|
|
|
|
Search: 
Latin American Herald Tribune
Venezuela Overview
Venezuelan Embassies & Consulates Around The World
Sites/Blogs about Venezuela
Venezuelan Newspapers
Facts about Venezuela
Venezuela Tourism
Embassies in Caracas

Colombia Overview
Colombian Embassies & Consulates Around the World
Government Links
Embassies in Bogota
Media
Sites/Blogs about Colombia
Educational Institutions

Stocks

Commodities
Crude Oil
US Gasoline Prices
Natural Gas
Gold
Silver
Copper

Euro
UK Pound
Australia Dollar
Canada Dollar
Brazil Real
Mexico Peso
India Rupee

Antigua & Barbuda
Aruba
Barbados
Cayman Islands
Cuba
Curacao
Dominica

Grenada
Haiti
Jamaica
Saint Kitts and Nevis
Saint Lucia
Saint Vincent and the Grenadines

Belize
Costa Rica
El Salvador
Honduras
Nicaragua
Panama

Bahamas
Bermuda
Mexico

Argentina
Brazil
Chile
Guyana
Paraguay
Peru
Uruguay

What's New at LAHT?
Follow Us On Facebook
Follow Us On Twitter
Most Viewed on the Web
Popular on Twitter
Receive Our Daily Headlines


  HOME | Brazil (Click here for more)

Eight Vale Employees Arrested over Brazil Mine Dam Disaster

SAO PAULO – Eight employees of Brazilian mining giant Vale were arrested Friday as part of an investigation into a mine tailings dam collapse last month that killed more than 160 people and left around 150 others missing and presumed dead, judicial officials said.

The arrests occurred in the states of Rio de Janeiro, Sao Paulo and Minas Gerais at the petition of Minas Gerais’ Attorney General’s Office, which said the operation is aimed at establishing “criminal responsibility for the dam rupture.”

Police detained four Vale managers and four members of technical teams responsible for the safety of the dam that collapsed on Jan. 25 in Brumandinho, a small town in the southeastern state of Minas Gerais, that state AG’s office said in a statement.

The detainees are to be held for an initial period of 30 days, the prosecutor’s office said.

It said internal company documents dating back to October 2018 show that Vale, the world’s largest iron-ore producer and exporter, was in possession of data indicating the dam was at risk of collapse.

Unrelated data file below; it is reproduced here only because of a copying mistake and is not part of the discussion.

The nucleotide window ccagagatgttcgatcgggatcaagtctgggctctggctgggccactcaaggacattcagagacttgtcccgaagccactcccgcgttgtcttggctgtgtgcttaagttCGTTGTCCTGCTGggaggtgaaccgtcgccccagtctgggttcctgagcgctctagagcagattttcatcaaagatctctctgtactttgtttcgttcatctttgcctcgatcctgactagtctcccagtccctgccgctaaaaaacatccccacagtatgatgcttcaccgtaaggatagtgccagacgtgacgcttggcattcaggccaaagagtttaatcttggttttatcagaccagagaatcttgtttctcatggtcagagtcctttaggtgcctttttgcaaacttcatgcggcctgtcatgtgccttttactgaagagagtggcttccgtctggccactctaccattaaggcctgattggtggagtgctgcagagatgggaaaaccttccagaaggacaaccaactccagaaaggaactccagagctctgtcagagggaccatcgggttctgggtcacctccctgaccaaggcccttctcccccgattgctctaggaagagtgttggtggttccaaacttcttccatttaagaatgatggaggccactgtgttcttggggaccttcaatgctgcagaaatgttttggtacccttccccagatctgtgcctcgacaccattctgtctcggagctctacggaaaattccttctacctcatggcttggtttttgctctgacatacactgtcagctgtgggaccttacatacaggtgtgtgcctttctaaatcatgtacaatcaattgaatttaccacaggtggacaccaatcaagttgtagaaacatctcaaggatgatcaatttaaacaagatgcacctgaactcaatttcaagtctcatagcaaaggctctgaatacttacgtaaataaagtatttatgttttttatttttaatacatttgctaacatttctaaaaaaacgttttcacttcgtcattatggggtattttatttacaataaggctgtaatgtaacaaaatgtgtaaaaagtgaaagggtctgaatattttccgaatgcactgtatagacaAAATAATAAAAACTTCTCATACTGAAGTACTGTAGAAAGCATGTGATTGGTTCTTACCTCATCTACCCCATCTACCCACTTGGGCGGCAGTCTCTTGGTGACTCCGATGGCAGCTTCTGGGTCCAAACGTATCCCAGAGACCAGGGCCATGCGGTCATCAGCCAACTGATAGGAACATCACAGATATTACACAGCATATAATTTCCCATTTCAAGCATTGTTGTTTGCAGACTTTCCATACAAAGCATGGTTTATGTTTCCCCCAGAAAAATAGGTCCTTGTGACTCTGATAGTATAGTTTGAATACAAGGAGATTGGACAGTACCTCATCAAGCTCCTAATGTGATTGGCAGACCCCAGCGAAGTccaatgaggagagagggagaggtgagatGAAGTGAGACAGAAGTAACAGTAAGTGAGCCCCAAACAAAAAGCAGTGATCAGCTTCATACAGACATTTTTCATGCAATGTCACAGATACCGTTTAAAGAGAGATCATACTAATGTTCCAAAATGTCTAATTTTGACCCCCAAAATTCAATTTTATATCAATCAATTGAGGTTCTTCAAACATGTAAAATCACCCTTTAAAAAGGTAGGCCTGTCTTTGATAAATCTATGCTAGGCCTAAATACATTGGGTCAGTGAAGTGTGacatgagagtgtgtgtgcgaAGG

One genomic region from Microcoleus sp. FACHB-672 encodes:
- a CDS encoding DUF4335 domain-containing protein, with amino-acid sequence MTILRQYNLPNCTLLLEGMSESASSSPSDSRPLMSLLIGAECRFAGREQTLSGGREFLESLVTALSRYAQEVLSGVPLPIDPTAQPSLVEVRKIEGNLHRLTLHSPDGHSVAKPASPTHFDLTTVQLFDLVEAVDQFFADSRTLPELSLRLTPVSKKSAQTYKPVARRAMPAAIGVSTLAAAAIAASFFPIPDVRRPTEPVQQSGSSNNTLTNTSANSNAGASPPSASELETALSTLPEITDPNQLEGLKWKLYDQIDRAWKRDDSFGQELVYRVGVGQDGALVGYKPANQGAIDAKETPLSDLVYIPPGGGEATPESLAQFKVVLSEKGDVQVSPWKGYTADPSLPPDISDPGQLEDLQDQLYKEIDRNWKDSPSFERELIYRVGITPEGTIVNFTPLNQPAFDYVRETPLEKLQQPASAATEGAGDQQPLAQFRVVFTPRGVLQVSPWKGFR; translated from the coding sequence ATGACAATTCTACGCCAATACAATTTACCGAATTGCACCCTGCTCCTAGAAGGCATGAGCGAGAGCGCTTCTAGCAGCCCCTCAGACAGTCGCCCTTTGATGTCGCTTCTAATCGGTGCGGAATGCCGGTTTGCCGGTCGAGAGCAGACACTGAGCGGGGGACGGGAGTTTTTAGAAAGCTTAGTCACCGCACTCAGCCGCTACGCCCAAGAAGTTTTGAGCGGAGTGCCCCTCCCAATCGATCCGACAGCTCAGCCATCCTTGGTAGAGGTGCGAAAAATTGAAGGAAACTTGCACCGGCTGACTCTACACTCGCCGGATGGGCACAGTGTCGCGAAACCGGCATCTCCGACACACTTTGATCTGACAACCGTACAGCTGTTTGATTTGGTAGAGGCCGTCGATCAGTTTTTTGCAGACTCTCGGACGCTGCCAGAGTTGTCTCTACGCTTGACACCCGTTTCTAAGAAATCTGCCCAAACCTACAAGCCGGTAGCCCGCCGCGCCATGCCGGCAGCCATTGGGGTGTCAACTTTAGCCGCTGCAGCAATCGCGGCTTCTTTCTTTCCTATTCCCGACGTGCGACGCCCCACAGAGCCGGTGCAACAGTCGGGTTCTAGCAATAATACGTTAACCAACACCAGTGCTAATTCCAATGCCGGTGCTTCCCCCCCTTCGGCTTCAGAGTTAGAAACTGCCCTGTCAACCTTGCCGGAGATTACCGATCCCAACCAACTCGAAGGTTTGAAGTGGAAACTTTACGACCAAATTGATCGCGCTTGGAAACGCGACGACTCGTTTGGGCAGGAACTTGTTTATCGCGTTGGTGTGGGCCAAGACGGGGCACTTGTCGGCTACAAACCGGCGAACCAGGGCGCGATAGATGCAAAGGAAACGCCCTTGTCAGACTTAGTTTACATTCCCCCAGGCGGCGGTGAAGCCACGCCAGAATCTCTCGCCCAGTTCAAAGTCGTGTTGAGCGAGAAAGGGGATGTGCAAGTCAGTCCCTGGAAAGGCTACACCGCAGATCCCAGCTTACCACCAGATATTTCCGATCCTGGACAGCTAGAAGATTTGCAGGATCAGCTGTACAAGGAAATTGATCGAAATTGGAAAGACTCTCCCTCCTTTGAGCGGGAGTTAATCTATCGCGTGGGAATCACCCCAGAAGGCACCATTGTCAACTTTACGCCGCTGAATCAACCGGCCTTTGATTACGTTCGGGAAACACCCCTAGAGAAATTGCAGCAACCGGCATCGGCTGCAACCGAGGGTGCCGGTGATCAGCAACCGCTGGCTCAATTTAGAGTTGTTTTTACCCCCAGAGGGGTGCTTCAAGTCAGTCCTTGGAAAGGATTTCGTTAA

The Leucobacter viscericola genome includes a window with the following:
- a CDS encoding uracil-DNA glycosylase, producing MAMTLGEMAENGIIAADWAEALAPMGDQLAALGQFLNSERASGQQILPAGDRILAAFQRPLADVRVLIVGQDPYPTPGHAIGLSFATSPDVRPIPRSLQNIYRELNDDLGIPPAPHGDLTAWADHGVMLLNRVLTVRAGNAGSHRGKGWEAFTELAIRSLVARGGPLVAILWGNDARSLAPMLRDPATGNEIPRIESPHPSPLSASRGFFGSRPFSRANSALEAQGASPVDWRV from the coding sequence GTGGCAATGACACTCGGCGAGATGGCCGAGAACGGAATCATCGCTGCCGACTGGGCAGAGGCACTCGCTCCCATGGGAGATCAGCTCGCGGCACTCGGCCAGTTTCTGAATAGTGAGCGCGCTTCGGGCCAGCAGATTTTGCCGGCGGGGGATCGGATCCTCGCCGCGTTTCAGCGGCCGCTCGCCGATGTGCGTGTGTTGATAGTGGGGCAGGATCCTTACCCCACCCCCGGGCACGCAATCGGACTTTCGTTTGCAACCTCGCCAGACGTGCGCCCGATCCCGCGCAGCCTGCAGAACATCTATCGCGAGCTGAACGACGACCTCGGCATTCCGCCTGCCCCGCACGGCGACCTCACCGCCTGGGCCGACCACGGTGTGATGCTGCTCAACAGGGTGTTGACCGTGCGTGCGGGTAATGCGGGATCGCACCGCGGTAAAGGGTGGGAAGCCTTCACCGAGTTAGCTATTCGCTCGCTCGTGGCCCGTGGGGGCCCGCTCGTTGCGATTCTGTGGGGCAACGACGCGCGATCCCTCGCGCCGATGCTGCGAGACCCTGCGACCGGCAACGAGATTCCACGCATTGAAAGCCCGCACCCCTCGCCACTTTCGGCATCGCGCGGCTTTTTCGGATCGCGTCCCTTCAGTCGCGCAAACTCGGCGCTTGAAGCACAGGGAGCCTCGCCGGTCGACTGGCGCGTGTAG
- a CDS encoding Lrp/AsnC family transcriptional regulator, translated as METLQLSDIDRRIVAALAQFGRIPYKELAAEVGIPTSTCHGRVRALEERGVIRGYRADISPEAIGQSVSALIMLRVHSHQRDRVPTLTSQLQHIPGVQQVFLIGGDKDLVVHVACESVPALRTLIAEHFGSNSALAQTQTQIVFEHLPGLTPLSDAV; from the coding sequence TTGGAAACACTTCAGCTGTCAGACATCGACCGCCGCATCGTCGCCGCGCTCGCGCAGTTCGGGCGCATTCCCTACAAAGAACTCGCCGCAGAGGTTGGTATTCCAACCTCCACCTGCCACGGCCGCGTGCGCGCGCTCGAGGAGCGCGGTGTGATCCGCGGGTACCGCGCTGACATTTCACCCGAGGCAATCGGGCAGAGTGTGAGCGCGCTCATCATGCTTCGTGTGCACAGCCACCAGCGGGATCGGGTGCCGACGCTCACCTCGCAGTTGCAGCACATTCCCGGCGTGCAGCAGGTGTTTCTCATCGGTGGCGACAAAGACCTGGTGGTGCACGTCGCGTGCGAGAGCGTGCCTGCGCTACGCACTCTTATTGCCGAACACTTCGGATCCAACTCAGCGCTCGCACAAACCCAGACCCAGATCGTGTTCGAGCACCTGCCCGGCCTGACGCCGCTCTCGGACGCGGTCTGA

Vale CEO Fabio Schvartsman, however, on Thursday told a congressional committee investigating the tragedy that the information the company had about the dam “did not point to any imminent danger.”

He cited technical studies carried out for Vale by reputable outside firms, saying they had certified the stability of the dam and gave no cause for alarm.

Schvartsman referred to the company as a Brazilian “jewel” that should not be condemned “no matter how great the tragedy,” triggering angry reactions from both ruling-party and opposition lawmakers who demanded a response from Vale for what many describe as a crime rather than an accident.

Vale has yet to determine the cause of the failure that allowed a torrent of muddy mining waste to engulf part of the mining complex, along with vehicles and nearby homes.

Scores of families were left homeless and officials are still working to quantify the damage to the environment.

Authorities continue their search-and-rescue effort in Brumadinho even though the chance of finding survivors is considered “minimal” and some bodies buried under the sea of mud released by the dam may never be located.

The tragedy in Brumadinho occurred just three years after a similar tailings dam collapse at a mine co-owned by Vale and Anglo-Australian mining giant BHP Billiton in Mariana, Minas Gerais, left 19 dead and caused an unprecedented environmental catastrophe.

 

Enter your email address to subscribe to free headlines (and great cartoons so every email has a happy ending!) from the Latin American Herald Tribune:

 

Copyright Latin American Herald Tribune - 2005-2019 © All rights reserved